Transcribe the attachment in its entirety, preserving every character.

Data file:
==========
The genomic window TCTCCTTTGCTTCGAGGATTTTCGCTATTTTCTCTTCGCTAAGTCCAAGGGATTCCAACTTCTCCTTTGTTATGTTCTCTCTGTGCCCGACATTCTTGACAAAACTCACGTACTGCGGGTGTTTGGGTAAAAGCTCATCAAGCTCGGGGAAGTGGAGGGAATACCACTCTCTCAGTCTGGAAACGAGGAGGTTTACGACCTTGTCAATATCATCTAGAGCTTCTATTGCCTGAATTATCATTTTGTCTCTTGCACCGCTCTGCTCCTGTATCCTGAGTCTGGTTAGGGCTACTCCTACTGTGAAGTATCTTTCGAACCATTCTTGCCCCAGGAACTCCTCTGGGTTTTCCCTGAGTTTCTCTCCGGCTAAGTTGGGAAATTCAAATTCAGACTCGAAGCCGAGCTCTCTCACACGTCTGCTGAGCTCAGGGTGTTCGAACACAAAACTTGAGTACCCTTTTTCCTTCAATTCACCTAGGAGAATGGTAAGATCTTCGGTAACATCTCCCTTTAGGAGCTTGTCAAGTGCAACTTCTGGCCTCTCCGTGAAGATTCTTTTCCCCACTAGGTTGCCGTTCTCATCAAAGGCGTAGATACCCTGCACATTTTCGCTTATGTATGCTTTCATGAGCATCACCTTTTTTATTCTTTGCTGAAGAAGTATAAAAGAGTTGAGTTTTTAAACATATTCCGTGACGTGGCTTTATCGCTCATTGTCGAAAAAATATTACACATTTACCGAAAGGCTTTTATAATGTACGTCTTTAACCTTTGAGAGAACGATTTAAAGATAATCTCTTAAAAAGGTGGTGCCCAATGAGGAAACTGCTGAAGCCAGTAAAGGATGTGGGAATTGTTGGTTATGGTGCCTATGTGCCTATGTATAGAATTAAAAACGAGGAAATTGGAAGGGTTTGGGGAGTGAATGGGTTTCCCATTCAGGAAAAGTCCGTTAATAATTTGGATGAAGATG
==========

The genomic window TCTCCTTTGCTTCGAGGATTTTCGCTATTTTCTCTTCGCTAAGTCCAAGGGATTCCAACTTCTCCTTTGTTATGTTCTCTCTGTGCCCGACATTCTTGACAAAACTCACGTACTGCGGGTGTTTGGGTAAAAGCTCATCAAGCTCGGGGAAGTGGAGGGAATACCACTCTCTCAGTCTGGAAACGAGGAGGTTTACGACCTTGTCAATATCATCTAGAGCTTCTATTGCCTGAATTATCATTTTGTCTCTTGCACCGCTCTGCTCCTGTATCCTGAGTCTGGTTAGGGCTACTCCTACTGTGAAGTATCTTTCGAACCATTCTTGCCCCAGGAACTCCTCTGGGTTTTCCCTGAGTTTCTCTCCGGCTAAGTTGGGAAATTCAAATTCAGACTCGAAGCCGAGCTCTCTCACACGTCTGCTGAGCTCAGGGTGTTCGAACACAAAACTTGAGTACCCTTTTTCCTTCAATTCACCTAGGAGAATGGTAAGATCTTCGGTAACATCTCCCTTTAGGAGCTTGTCAAGTGCAACTTCTGGCCTCTCCGTGAAGATTCTTTTCCCCACTAGGTTGCCGTTCTCATCAAAGGCGTAGATACCCTGCACATTTTCGCTTATGTATGCTTTCATGAGCATCACCTTTTTTATTCTTTGCTGAAGAAGTATAAAAGAGTTGAGTTTTTAAACATATTCCGTGACGTGGCTTTATCGCTCATTGTCGAAAAAATATTACACATTTACCGAAAGGCTTTTATAATGTACGTCTTTAACCTTTGAGAGAACGATTTAAAGATAATCTCTTAAAAAGGTGGTGCCCAATGAGGAAACTGCTGAAGCCAGTAAAGGATGTGGGAATTGTTGGTTATGGTGCCTATGTGCCTATGTATAGAATTAAAAACGAGGAAATTGGAAGGGTTTGGGGAGTGAATGGGTTTCCCATTCAGGAAAAGTCCGTTAATAATTTGGATGAAGATG